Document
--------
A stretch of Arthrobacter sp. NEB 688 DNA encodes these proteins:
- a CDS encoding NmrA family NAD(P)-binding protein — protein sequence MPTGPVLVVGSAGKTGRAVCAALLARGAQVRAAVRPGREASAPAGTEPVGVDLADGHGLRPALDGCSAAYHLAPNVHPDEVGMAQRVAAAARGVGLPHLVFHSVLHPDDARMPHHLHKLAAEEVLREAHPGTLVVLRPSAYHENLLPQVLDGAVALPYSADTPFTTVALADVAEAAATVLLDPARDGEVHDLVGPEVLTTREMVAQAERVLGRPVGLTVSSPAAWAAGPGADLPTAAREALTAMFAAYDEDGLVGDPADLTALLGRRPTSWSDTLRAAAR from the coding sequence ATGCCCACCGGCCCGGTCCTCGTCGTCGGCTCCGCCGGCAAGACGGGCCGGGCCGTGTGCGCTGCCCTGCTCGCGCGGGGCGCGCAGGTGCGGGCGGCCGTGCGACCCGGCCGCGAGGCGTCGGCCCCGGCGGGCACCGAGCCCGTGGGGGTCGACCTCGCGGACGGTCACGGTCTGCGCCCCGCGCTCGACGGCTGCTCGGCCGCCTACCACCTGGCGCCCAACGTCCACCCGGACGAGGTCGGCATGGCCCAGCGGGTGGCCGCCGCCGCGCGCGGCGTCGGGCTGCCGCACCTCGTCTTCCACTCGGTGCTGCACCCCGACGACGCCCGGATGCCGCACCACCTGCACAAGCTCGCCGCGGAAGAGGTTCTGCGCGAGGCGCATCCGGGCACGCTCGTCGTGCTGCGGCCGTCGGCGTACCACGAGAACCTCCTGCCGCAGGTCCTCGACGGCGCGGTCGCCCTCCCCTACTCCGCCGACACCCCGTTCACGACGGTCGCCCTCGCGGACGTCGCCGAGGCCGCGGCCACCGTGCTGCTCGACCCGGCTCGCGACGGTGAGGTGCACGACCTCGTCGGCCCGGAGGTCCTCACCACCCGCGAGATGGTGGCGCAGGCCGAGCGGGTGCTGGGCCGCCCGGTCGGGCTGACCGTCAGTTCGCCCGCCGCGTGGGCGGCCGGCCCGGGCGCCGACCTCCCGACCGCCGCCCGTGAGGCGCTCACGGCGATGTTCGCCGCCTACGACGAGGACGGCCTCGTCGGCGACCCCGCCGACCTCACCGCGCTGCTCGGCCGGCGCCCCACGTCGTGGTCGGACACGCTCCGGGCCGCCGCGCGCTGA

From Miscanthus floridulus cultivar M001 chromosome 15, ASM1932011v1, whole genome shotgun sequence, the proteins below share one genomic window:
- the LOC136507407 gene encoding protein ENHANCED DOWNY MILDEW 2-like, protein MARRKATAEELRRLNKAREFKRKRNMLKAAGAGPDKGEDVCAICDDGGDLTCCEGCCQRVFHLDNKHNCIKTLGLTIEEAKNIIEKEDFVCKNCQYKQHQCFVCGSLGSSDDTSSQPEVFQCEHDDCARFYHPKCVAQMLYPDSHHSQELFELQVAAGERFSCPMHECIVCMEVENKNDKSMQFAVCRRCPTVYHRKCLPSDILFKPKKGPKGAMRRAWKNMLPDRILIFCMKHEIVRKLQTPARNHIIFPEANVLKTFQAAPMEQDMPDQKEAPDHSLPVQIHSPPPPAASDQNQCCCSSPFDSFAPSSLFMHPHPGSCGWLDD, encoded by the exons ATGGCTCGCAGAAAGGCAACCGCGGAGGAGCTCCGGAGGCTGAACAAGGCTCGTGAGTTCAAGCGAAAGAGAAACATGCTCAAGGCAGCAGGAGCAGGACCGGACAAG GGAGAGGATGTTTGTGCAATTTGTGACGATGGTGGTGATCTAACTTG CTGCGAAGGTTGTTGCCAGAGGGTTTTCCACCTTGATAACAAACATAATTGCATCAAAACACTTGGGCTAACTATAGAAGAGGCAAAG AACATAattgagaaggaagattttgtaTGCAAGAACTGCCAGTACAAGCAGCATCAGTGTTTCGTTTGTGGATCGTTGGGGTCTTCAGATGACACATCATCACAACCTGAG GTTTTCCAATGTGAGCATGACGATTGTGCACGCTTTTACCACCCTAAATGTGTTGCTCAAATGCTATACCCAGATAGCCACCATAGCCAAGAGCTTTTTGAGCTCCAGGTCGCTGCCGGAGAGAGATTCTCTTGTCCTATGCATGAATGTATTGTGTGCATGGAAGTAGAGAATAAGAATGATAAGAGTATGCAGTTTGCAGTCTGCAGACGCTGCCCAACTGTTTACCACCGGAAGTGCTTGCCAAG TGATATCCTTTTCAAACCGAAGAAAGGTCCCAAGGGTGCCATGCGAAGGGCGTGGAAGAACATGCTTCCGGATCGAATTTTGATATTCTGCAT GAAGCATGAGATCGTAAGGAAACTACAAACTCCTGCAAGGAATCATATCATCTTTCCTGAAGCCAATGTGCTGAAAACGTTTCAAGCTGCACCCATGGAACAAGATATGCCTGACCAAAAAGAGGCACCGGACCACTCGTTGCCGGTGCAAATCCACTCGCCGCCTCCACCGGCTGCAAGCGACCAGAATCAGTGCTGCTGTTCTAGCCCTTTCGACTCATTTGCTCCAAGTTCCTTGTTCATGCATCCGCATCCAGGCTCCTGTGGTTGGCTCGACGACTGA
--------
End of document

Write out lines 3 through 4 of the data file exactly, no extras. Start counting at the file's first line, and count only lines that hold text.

From Miscanthus floridulus cultivar M001 chromosome 15, ASM1932011v1, whole genome shotgun sequence, the proteins below share one genomic window:
- the LOC136507407 gene encoding protein ENHANCED DOWNY MILDEW 2-like, protein MARRKATAEELRRLNKAREFKRKRNMLKAAGAGPDKGEDVCAICDDGGDLTCCEGCCQRVFHLDNKHNCIKTLGLTIEEAKNIIEKEDFVCKNCQYKQHQCFVCGSLGSSDDTSSQPEVFQCEHDDCARFYHPKCVAQMLYPDSHHSQELFELQVAAGERFSCPMHECIVCMEVENKNDKSMQFAVCRRCPTVYHRKCLPSDILFKPKKGPKGAMRRAWKNMLPDRILIFCMKHEIVRKLQTPARNHIIFPEANVLKTFQAAPMEQDMPDQKEAPDHSLPVQIHSPPPPAASDQNQCCCSSPFDSFAPSSLFMHPHPGSCGWLDD, encoded by the exons ATGGCTCGCAGAAAGGCAACCGCGGAGGAGCTCCGGAGGCTGAACAAGGCTCGTGAGTTCAAGCGAAAGAGAAACATGCTCAAGGCAGCAGGAGCAGGACCGGACAAG GGAGAGGATGTTTGTGCAATTTGTGACGATGGTGGTGATCTAACTTG CTGCGAAGGTTGTTGCCAGAGGGTTTTCCACCTTGATAACAAACATAATTGCATCAAAACACTTGGGCTAACTATAGAAGAGGCAAAG AACATAattgagaaggaagattttgtaTGCAAGAACTGCCAGTACAAGCAGCATCAGTGTTTCGTTTGTGGATCGTTGGGGTCTTCAGATGACACATCATCACAACCTGAG GTTTTCCAATGTGAGCATGACGATTGTGCACGCTTTTACCACCCTAAATGTGTTGCTCAAATGCTATACCCAGATAGCCACCATAGCCAAGAGCTTTTTGAGCTCCAGGTCGCTGCCGGAGAGAGATTCTCTTGTCCTATGCATGAATGTATTGTGTGCATGGAAGTAGAGAATAAGAATGATAAGAGTATGCAGTTTGCAGTCTGCAGACGCTGCCCAACTGTTTACCACCGGAAGTGCTTGCCAAG TGATATCCTTTTCAAACCGAAGAAAGGTCCCAAGGGTGCCATGCGAAGGGCGTGGAAGAACATGCTTCCGGATCGAATTTTGATATTCTGCAT GAAGCATGAGATCGTAAGGAAACTACAAACTCCTGCAAGGAATCATATCATCTTTCCTGAAGCCAATGTGCTGAAAACGTTTCAAGCTGCACCCATGGAACAAGATATGCCTGACCAAAAAGAGGCACCGGACCACTCGTTGCCGGTGCAAATCCACTCGCCGCCTCCACCGGCTGCAAGCGACCAGAATCAGTGCTGCTGTTCTAGCCCTTTCGACTCATTTGCTCCAAGTTCCTTGTTCATGCATCCGCATCCAGGCTCCTGTGGTTGGCTCGACGACTGA